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Legal News: Law Blog - WSJ.com
Possible US News Change Could Force Part-Time Program Cuts
By Dan Slater
It’s no secret that top law schools game the U.S. News & World Report rankings by admitting students with sub-par LSATs and GPAs into the part-time program only, since those students’ so-called entering credentials will then be excluded from the rankings calculus.
As early as January, that loophole might be excised. On today’s front-page, the WSJ’s Amir Efrati reports that U.S. News is “seriously” considering reworking its ranking system to crack down on the practice, according to Robert Morse, director of data research at the magazine, who manages the all-mighty rankings. LB noted this possibility in July.
“Counting part-timers would roil the law-school rankings,” writes Efrati, “which have a big impact on where students apply and from where law firms hire.” Moreover, law school administrators say the methodology change could narrow a traditional pathway to law school for minorities and working professionals, who often perform worse on the LSAT. If the ranking calculus changes to include part-timers, schools could feel pressure to raise their admission thresholds, making it harder for these groups to gain admission.
A change in criteria would “catch the outliers but punish part-time programs that have existed forever and aren’t doing it to game the system,” says Ellen Rutt, an associate dean at the University of Connecticut. If U.S. News makes the move, many schools with part-time programs would have a tough choice: Leave their admission standards for part-timers unchanged, which could hurt their rank, or raise the standards, likely shrinking the programs and cutting revenue.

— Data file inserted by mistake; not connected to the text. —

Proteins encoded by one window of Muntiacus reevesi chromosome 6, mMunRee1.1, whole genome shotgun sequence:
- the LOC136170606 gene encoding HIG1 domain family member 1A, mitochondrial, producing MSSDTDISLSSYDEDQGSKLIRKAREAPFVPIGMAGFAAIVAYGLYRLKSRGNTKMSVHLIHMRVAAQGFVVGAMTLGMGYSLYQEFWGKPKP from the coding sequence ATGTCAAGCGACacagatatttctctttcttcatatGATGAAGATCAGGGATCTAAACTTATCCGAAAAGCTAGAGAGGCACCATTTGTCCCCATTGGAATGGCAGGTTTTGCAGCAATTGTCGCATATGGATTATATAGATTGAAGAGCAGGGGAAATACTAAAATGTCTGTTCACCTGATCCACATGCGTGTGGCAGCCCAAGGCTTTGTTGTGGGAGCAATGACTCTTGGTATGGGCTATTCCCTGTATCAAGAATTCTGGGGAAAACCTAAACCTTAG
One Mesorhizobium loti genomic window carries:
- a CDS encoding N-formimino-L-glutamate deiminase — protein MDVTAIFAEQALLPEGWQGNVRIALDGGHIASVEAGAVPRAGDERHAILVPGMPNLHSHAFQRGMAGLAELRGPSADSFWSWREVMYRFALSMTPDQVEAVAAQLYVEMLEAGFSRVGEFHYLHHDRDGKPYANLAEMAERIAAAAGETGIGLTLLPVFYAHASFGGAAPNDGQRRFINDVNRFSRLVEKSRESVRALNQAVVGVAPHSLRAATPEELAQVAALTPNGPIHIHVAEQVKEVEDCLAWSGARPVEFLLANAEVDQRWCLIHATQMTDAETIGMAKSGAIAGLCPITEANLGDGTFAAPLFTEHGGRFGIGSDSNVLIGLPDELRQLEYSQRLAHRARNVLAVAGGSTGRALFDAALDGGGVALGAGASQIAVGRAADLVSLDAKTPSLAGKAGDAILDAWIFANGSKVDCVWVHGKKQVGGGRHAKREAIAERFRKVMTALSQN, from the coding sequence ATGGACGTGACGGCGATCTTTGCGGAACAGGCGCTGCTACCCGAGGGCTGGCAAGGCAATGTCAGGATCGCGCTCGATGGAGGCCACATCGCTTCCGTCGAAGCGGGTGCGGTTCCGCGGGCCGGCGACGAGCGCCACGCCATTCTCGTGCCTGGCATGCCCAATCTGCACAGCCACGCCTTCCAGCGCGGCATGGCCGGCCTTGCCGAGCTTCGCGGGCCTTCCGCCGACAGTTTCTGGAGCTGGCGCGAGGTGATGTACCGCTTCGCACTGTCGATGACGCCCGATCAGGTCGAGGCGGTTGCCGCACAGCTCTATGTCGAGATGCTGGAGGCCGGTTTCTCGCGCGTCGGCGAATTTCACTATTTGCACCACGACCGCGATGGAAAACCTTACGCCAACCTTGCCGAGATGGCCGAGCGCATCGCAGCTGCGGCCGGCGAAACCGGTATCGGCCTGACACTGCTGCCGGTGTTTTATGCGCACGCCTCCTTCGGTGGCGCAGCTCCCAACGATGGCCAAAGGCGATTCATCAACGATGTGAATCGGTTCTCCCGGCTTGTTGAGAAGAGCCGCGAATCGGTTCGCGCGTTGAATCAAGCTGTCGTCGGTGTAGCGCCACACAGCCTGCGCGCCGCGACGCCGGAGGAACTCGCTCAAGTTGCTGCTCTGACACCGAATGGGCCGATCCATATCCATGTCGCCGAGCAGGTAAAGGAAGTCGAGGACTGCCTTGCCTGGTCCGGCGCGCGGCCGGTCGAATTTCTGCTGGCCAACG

Tom W. Bell, a law prof at Chapman University who has developed a rankings model that mimics the one used by U.S. News, says that if the U.S. News change had already taken place this year, some schools could have fallen from the magazine’s “first tier” of the top 50 schools to the second tier, and some from the second to the third. Bell ran several schools’ data through his model, at WSJ’s request. For example, Southern Methodist University and the University of Connecticut, tied at 46th, might have fallen out of the top 50, and Hofstra and Stetson universities might have sunk below 100.
These kinds of drops can put the jobs of law school deans in jeopardy. Nancy Rapoport, the former dean of the University of Houston Law Center, resigned in 2006 after the school had fallen from 50th to 70th in the span of a few years. (The school is now ranked 55th; Rapoport has moved on to teach at University of Nevada-Las Vegas.) In the 2009 rankings, Buffalo law school experienced the most precipitous drop in the rankings, from 77 to 100.
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